Welfare pays more than minimum wage in 35 states

6041181-welfareThe U.S. government has cleverly designed a social entitlement system that pays people more than the minimum wage in 35 states according to the Cato Institute, a system that deincentivizes work and encourages lifelong dependence on the welfare state, not to mention solidifies a solid and reliable voting block.

“Welfare currently pays more than a minimum-wage job in 35 states, even after accounting for the Earned Income Tax Credit, and in 13 states it pays more than $15 per hour,” Cato found.  “If Congress and state legislatures are serious about reducing welfare dependence and rewarding work, they should consider strengthening welfare work requirements, removing exemptions, and narrowing the definition of work.”

The problem is Congress is NOT serious about reducing welfare dependence.  In fact, the opposite is true.  Welfare creates a society of dependence that drains Americans of any motivation to find work, instead relying on taxpayer funded handouts that keep voters placing their vote for the politician who promises them more.   The fact that welfare pays more than minimum wage proves that the welfare state has no interest in getting its participants off of it.  Welfare pays more than the average non-skilled hourly-wage job.  So, why get one?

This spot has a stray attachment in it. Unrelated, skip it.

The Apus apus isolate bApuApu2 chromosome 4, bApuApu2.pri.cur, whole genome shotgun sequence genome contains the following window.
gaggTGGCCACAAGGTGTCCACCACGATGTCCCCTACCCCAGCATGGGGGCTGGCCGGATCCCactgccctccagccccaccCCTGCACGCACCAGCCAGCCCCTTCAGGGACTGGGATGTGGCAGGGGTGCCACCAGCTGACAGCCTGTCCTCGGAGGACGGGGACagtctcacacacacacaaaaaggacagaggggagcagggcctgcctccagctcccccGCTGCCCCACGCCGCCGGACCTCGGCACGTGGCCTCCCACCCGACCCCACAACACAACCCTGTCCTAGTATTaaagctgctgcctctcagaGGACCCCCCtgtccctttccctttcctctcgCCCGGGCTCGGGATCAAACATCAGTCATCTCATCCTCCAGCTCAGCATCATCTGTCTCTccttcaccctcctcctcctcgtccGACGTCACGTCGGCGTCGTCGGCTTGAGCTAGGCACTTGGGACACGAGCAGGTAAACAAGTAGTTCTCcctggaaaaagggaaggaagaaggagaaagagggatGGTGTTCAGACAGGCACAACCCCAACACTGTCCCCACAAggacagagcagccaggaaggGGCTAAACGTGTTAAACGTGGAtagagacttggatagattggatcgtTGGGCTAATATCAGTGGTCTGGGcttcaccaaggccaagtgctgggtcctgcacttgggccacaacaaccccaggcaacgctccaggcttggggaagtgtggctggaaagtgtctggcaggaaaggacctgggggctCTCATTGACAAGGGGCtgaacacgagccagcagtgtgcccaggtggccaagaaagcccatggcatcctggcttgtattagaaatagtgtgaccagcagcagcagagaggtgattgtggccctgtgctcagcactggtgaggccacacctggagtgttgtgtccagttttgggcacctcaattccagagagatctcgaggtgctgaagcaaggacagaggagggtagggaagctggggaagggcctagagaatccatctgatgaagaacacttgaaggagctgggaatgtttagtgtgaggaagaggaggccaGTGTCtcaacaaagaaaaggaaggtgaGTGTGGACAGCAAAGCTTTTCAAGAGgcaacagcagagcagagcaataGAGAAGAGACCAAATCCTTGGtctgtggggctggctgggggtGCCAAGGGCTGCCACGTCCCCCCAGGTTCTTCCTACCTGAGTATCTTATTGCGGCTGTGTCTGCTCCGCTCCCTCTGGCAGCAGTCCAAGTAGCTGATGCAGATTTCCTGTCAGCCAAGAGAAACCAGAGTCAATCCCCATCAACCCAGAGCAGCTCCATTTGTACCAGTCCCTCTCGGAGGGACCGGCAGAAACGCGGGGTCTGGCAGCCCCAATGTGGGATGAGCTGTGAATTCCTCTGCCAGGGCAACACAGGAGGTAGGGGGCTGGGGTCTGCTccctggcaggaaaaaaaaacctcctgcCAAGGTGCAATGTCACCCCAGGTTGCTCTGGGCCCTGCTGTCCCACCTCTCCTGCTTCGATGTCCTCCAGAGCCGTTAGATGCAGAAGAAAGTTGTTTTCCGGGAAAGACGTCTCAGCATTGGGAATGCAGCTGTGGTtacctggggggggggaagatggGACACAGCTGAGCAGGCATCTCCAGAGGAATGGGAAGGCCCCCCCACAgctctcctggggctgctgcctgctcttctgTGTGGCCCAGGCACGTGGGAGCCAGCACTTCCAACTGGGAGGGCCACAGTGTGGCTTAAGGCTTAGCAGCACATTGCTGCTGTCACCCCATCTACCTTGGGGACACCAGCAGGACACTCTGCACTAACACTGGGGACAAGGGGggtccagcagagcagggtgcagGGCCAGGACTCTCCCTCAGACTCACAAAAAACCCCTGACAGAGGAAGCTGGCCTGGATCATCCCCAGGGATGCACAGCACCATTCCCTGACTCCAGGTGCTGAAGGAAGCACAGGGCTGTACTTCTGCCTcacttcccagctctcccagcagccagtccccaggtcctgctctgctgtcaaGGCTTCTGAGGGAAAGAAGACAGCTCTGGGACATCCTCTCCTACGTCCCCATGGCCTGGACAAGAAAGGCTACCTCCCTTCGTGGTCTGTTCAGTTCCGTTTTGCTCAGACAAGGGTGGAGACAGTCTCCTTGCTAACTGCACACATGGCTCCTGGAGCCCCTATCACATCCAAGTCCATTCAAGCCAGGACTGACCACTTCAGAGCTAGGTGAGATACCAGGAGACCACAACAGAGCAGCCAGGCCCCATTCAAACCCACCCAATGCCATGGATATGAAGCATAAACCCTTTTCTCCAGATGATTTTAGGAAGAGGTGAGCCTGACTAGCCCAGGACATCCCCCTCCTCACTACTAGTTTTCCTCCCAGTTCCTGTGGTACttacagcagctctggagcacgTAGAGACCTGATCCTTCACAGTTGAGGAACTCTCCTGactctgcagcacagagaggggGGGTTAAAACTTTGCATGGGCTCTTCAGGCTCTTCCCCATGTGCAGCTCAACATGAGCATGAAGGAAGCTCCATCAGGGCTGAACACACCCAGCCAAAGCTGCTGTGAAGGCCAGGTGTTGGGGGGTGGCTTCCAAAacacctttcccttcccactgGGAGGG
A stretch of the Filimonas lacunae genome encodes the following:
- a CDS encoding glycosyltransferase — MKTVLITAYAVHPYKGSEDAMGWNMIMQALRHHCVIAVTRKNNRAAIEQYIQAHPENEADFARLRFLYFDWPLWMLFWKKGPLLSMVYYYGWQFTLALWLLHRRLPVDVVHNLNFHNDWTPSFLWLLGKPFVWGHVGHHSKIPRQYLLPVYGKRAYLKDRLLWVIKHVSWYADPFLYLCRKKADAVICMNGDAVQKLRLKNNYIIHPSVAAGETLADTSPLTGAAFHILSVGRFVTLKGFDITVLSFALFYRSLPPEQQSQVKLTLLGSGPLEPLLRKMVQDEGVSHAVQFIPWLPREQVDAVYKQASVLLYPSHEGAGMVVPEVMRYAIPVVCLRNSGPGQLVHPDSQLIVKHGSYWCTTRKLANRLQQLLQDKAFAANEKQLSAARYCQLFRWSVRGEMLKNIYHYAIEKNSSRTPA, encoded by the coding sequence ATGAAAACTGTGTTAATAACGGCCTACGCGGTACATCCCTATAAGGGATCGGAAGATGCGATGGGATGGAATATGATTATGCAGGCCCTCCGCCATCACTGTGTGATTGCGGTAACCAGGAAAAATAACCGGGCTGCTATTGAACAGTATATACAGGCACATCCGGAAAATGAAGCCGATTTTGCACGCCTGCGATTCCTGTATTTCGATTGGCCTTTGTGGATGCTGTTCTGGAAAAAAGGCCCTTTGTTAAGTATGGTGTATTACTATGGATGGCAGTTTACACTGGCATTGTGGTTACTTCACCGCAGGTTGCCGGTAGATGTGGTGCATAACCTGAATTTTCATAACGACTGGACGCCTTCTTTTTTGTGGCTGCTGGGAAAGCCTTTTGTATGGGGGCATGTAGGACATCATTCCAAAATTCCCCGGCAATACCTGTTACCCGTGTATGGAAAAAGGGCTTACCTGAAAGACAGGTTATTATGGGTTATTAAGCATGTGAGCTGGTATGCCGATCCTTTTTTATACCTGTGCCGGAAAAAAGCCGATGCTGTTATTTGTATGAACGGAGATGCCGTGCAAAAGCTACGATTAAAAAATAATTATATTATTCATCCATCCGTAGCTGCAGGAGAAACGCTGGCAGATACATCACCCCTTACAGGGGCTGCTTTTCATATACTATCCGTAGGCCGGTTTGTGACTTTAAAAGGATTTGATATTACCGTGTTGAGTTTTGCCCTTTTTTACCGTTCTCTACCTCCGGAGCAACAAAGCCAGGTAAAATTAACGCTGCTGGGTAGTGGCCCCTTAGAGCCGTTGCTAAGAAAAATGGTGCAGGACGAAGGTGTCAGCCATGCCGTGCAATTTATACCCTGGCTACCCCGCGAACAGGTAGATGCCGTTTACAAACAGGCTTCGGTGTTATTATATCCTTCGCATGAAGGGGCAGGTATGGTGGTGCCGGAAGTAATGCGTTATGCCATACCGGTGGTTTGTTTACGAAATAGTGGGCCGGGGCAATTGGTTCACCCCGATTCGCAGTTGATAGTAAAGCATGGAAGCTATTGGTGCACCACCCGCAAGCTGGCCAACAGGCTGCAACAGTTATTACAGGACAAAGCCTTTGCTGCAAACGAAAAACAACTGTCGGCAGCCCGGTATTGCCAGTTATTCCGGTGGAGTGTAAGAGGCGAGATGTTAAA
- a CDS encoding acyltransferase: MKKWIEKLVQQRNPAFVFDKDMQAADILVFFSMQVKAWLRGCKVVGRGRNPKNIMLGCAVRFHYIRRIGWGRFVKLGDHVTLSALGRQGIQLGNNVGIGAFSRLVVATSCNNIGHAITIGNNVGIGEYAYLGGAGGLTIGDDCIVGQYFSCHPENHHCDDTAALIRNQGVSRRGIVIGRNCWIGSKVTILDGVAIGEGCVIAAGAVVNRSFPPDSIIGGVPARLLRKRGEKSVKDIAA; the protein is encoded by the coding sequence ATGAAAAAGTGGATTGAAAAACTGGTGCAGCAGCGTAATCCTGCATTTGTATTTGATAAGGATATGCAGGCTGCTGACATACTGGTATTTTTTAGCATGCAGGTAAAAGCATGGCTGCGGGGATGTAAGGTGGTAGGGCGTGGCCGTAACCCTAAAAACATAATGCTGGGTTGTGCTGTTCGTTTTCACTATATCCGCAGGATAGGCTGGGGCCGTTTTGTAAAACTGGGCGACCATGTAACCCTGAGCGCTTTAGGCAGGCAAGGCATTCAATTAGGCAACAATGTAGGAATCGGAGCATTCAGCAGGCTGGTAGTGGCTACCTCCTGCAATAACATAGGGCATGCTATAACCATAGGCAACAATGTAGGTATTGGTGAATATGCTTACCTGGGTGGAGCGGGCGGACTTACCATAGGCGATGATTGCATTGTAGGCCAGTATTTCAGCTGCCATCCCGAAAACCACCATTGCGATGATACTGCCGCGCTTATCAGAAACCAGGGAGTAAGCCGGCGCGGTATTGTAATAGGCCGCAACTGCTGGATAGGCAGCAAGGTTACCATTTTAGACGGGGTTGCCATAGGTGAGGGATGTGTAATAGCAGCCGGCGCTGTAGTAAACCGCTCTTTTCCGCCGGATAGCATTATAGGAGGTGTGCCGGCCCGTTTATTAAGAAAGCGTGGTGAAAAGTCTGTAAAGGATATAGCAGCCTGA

In 13 states, welfare pays more than $15 an hour.  D.C., Massachusetts and Connecticut pay more than $20 an hour.  But in Hawaii, welfare recipients see $29 an hour, which equates to more than $60,500 a year.  Not bad for doing nothing.

Work harder.  Millions on welfare depend on you.

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